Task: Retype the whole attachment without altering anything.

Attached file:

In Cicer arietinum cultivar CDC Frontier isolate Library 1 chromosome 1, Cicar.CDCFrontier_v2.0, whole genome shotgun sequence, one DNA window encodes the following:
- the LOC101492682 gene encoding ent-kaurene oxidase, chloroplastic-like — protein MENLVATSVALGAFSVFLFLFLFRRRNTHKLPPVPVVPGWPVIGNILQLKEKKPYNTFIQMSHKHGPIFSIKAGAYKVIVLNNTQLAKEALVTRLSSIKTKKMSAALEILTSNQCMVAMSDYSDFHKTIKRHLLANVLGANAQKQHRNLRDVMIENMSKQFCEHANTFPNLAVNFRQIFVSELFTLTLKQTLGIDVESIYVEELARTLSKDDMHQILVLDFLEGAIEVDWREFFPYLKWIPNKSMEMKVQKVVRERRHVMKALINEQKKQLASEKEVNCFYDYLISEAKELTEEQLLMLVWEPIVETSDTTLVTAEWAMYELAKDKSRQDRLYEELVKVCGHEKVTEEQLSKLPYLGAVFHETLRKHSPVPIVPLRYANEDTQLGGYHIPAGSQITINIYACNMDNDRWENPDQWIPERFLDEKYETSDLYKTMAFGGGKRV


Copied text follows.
In Cicer arietinum cultivar CDC Frontier isolate Library 1 chromosome 1, Cicar.CDCFrontier_v2.0, whole genome shotgun sequence, one DNA window encodes the following:
- the LOC101492682 gene encoding ent-kaurene oxidase, chloroplastic-like — protein MENLVATSVALGAFSVFLFLFLFRRRNTHKLPPVPVVPGWPVIGNILQLKEKKPYNTFIQMSHKHGPIFSIKAGAYKVIVLNNTQLAKEALVTRLSSIKTKKMSAALEILTSNQCMVAMSDYSDFHKTIKRHLLANVLGANAQKQHRNLRDVMIENMSKQFCEHANTFPNLAVNFRQIFVSELFTLTLKQTLGIDVESIYVEELARTLSKDDMHQILVLDFLEGAIEVDWREFFPYLKWIPNKSMEMKVQKVVRERRHVMKALINEQKKQLASEKEVNCFYDYLISEAKELTEEQLLMLVWEPIVETSDTTLVTAEWAMYELAKDKSRQDRLYEELVKVCGHEKVTEEQLSKLPYLGAVFHETLRKHSPVPIVPLRYANEDTQLGGYHIPAGSQITINIYACNMDNDRWENPDQWIPERFLDEKYETSDLYKTMAFGGGKRV